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Tracking regulatory requirements for data retention is tough enough, but restoring data from long-term archives is likely to be even harder.


Some legislative requirements mandate that data be kept for as long as 70 years--that's the easy part. Having to restore a 70-year-old file is the hard part.

Twenty years ago, mainframe backups were done on nine-track, 1-inch tape, while PC backups were likely put on 5.25-inch floppies or audio-cassette tapes. Trying to read any of those media today would be difficult, even assuming the media hadn't deteriorated past readability.

Besides obvious issues like the device and removable media used for archiving, the data format used by the backup program and the format of the data itself, there are additional issues such as the usable lifespan of the media, the necessary keys for any encrypted data and--a really big one--the ability to find the name of the data file you want. If that's not enough to discourage you, you may also have to discover where the archive is stored and what specific piece of media actually holds the file.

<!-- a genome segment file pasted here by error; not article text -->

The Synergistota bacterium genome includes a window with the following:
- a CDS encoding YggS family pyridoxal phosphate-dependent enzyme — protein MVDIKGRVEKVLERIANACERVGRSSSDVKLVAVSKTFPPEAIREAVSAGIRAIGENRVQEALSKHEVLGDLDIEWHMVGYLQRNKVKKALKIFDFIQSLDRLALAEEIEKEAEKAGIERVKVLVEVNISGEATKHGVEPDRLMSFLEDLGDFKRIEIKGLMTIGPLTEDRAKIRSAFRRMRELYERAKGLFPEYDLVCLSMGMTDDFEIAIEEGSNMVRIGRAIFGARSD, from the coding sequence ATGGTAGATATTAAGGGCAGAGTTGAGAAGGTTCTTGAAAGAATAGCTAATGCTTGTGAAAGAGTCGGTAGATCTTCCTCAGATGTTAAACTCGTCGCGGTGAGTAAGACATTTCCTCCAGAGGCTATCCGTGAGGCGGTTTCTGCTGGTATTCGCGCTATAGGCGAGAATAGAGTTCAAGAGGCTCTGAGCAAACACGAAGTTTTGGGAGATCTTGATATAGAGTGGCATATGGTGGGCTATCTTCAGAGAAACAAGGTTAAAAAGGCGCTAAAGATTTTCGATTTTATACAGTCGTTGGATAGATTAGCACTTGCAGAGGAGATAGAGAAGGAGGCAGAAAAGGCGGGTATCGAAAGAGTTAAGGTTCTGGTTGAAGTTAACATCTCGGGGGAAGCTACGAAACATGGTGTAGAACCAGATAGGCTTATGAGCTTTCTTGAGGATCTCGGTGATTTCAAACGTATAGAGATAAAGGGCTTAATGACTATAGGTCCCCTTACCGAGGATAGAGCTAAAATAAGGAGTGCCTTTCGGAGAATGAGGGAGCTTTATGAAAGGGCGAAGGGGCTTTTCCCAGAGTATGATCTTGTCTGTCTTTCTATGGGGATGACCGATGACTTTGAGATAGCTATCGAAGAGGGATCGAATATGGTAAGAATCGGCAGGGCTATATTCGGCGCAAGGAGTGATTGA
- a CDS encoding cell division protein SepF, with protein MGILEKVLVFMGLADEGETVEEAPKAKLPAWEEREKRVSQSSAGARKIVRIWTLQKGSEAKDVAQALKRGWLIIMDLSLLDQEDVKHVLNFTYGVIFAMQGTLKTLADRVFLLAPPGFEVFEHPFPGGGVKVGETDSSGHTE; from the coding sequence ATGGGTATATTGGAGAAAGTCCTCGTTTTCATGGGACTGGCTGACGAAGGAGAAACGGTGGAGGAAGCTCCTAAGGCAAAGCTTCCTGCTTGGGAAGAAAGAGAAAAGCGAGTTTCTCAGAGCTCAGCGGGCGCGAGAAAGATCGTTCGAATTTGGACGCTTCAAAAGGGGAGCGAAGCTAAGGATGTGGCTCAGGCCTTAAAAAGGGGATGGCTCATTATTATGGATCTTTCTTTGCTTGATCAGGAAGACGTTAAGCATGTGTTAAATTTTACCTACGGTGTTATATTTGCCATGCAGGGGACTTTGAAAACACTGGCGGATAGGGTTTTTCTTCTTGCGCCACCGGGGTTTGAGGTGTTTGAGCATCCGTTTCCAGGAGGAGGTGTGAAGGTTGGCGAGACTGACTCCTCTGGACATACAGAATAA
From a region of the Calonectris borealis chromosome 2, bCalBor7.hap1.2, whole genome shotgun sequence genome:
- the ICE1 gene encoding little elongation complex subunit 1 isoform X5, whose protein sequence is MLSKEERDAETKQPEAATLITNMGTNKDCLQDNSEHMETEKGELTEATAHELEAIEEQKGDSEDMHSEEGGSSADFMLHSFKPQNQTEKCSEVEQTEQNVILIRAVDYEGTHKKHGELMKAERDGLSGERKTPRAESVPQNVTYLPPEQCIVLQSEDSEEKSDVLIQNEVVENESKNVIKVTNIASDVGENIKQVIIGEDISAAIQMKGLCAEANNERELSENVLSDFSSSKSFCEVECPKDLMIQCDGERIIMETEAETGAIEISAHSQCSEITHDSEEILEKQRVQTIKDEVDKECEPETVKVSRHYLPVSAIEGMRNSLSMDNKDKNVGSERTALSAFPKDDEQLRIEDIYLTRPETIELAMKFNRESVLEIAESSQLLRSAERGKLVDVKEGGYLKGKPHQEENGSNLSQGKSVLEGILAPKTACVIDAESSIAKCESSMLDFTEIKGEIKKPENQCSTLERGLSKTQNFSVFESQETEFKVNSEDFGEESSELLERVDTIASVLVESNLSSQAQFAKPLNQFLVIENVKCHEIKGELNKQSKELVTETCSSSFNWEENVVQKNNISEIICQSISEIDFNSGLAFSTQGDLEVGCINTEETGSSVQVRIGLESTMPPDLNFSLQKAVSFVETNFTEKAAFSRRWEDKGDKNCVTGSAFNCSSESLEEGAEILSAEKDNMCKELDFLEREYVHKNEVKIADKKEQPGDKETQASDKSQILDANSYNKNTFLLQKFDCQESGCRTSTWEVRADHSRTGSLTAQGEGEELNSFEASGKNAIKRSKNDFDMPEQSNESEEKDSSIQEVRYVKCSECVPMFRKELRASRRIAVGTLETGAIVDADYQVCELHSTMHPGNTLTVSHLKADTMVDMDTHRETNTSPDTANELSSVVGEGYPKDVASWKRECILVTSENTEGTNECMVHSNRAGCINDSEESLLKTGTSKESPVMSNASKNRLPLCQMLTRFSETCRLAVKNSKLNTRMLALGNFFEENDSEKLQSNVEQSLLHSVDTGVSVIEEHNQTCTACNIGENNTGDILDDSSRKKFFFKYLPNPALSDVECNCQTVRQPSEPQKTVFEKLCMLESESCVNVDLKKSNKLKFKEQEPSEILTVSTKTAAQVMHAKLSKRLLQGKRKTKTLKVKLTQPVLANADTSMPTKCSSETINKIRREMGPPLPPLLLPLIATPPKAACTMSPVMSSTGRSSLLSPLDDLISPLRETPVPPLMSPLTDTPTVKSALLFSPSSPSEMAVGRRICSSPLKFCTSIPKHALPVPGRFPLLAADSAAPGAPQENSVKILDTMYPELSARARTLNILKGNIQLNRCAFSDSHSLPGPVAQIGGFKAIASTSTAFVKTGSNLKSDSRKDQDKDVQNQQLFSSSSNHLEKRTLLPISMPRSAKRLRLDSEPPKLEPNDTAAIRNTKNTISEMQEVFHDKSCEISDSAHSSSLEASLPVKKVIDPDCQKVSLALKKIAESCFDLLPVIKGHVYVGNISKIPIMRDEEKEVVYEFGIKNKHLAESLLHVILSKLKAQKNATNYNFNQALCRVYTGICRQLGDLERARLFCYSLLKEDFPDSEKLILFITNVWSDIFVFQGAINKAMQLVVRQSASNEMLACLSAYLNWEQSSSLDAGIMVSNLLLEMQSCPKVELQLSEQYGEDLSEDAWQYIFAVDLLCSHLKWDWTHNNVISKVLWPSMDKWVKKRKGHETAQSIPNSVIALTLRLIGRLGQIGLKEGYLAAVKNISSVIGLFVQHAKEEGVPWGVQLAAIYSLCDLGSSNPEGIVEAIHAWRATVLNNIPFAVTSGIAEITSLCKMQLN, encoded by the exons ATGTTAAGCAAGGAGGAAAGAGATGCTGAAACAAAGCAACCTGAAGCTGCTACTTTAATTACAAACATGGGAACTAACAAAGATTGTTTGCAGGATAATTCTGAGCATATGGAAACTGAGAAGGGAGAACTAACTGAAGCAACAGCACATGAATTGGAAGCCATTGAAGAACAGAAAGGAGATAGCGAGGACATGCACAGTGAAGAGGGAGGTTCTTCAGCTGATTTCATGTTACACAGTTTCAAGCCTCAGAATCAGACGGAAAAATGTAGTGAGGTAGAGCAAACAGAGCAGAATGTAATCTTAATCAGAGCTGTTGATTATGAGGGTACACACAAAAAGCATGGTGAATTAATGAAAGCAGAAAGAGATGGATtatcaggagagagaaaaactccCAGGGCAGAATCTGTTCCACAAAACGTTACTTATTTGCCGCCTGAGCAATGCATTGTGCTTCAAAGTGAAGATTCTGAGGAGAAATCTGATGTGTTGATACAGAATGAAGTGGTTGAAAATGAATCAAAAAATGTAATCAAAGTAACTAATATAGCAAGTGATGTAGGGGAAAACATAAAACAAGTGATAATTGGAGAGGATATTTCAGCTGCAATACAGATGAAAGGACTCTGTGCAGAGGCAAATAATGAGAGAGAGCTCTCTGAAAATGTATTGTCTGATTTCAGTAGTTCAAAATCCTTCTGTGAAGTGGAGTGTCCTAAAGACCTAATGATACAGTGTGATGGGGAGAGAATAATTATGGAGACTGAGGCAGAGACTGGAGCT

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This was first published in October 2006

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